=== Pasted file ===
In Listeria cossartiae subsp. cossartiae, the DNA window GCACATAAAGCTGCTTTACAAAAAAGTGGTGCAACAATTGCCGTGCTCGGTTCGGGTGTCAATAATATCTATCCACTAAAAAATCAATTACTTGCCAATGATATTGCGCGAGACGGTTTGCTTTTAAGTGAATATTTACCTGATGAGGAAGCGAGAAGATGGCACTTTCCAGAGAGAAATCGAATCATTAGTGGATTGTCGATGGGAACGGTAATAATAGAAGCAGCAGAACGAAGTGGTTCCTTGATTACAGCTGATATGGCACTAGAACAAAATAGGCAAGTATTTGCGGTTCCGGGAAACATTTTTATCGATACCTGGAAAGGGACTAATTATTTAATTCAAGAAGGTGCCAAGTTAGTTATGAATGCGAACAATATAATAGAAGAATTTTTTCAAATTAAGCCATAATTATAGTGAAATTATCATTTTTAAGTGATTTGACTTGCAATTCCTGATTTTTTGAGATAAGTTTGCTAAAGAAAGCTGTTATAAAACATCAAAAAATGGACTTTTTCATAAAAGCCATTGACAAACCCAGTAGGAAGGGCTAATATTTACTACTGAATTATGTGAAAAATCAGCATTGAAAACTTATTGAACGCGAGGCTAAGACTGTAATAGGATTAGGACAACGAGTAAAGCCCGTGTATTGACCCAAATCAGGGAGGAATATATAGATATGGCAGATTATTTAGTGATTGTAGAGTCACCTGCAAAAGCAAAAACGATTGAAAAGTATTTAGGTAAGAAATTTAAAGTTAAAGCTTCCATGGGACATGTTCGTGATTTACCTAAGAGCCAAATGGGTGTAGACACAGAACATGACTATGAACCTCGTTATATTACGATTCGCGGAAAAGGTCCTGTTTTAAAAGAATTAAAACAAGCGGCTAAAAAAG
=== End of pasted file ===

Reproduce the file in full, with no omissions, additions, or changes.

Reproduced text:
In Listeria cossartiae subsp. cossartiae, the DNA window GCACATAAAGCTGCTTTACAAAAAAGTGGTGCAACAATTGCCGTGCTCGGTTCGGGTGTCAATAATATCTATCCACTAAAAAATCAATTACTTGCCAATGATATTGCGCGAGACGGTTTGCTTTTAAGTGAATATTTACCTGATGAGGAAGCGAGAAGATGGCACTTTCCAGAGAGAAATCGAATCATTAGTGGATTGTCGATGGGAACGGTAATAATAGAAGCAGCAGAACGAAGTGGTTCCTTGATTACAGCTGATATGGCACTAGAACAAAATAGGCAAGTATTTGCGGTTCCGGGAAACATTTTTATCGATACCTGGAAAGGGACTAATTATTTAATTCAAGAAGGTGCCAAGTTAGTTATGAATGCGAACAATATAATAGAAGAATTTTTTCAAATTAAGCCATAATTATAGTGAAATTATCATTTTTAAGTGATTTGACTTGCAATTCCTGATTTTTTGAGATAAGTTTGCTAAAGAAAGCTGTTATAAAACATCAAAAAATGGACTTTTTCATAAAAGCCATTGACAAACCCAGTAGGAAGGGCTAATATTTACTACTGAATTATGTGAAAAATCAGCATTGAAAACTTATTGAACGCGAGGCTAAGACTGTAATAGGATTAGGACAACGAGTAAAGCCCGTGTATTGACCCAAATCAGGGAGGAATATATAGATATGGCAGATTATTTAGTGATTGTAGAGTCACCTGCAAAAGCAAAAACGATTGAAAAGTATTTAGGTAAGAAATTTAAAGTTAAAGCTTCCATGGGACATGTTCGTGATTTACCTAAGAGCCAAATGGGTGTAGACACAGAACATGACTATGAACCTCGTTATATTACGATTCGCGGAAAAGGTCCTGTTTTAAAAGAATTAAAACAAGCGGCTAAAAAAG